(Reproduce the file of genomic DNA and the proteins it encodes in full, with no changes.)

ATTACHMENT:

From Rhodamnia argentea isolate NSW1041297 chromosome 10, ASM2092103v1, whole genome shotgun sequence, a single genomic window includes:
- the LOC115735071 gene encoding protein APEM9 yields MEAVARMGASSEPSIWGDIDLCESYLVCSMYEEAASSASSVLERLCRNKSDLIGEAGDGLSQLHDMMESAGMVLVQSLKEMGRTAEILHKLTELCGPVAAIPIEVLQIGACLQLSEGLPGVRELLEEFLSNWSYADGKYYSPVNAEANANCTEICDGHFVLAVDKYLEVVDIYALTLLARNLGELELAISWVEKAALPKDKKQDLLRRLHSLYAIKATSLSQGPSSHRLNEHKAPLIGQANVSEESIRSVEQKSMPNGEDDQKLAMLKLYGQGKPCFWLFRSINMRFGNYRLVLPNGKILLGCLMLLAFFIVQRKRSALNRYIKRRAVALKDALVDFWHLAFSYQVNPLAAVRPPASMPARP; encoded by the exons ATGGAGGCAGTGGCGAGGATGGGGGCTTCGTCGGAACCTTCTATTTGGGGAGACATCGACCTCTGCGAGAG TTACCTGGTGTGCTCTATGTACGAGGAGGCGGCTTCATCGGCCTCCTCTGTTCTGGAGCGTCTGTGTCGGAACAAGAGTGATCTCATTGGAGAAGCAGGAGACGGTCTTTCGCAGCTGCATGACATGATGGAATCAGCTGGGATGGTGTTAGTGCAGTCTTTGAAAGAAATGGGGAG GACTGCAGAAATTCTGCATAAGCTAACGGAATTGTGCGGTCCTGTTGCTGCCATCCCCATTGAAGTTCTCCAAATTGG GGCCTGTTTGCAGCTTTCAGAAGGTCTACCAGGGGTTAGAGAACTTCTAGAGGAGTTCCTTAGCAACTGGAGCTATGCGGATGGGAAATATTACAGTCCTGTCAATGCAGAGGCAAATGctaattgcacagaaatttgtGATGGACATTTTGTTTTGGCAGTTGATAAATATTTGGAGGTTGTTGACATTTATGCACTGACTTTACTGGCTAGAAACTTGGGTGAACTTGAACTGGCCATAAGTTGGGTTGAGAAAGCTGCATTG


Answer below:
From Rhodamnia argentea isolate NSW1041297 chromosome 10, ASM2092103v1, whole genome shotgun sequence, a single genomic window includes:
- the LOC115735071 gene encoding protein APEM9 yields MEAVARMGASSEPSIWGDIDLCESYLVCSMYEEAASSASSVLERLCRNKSDLIGEAGDGLSQLHDMMESAGMVLVQSLKEMGRTAEILHKLTELCGPVAAIPIEVLQIGACLQLSEGLPGVRELLEEFLSNWSYADGKYYSPVNAEANANCTEICDGHFVLAVDKYLEVVDIYALTLLARNLGELELAISWVEKAALPKDKKQDLLRRLHSLYAIKATSLSQGPSSHRLNEHKAPLIGQANVSEESIRSVEQKSMPNGEDDQKLAMLKLYGQGKPCFWLFRSINMRFGNYRLVLPNGKILLGCLMLLAFFIVQRKRSALNRYIKRRAVALKDALVDFWHLAFSYQVNPLAAVRPPASMPARP; encoded by the exons ATGGAGGCAGTGGCGAGGATGGGGGCTTCGTCGGAACCTTCTATTTGGGGAGACATCGACCTCTGCGAGAG TTACCTGGTGTGCTCTATGTACGAGGAGGCGGCTTCATCGGCCTCCTCTGTTCTGGAGCGTCTGTGTCGGAACAAGAGTGATCTCATTGGAGAAGCAGGAGACGGTCTTTCGCAGCTGCATGACATGATGGAATCAGCTGGGATGGTGTTAGTGCAGTCTTTGAAAGAAATGGGGAG GACTGCAGAAATTCTGCATAAGCTAACGGAATTGTGCGGTCCTGTTGCTGCCATCCCCATTGAAGTTCTCCAAATTGG GGCCTGTTTGCAGCTTTCAGAAGGTCTACCAGGGGTTAGAGAACTTCTAGAGGAGTTCCTTAGCAACTGGAGCTATGCGGATGGGAAATATTACAGTCCTGTCAATGCAGAGGCAAATGctaattgcacagaaatttgtGATGGACATTTTGTTTTGGCAGTTGATAAATATTTGGAGGTTGTTGACATTTATGCACTGACTTTACTGGCTAGAAACTTGGGTGAACTTGAACTGGCCATAAGTTGGGTTGAGAAAGCTGCATTG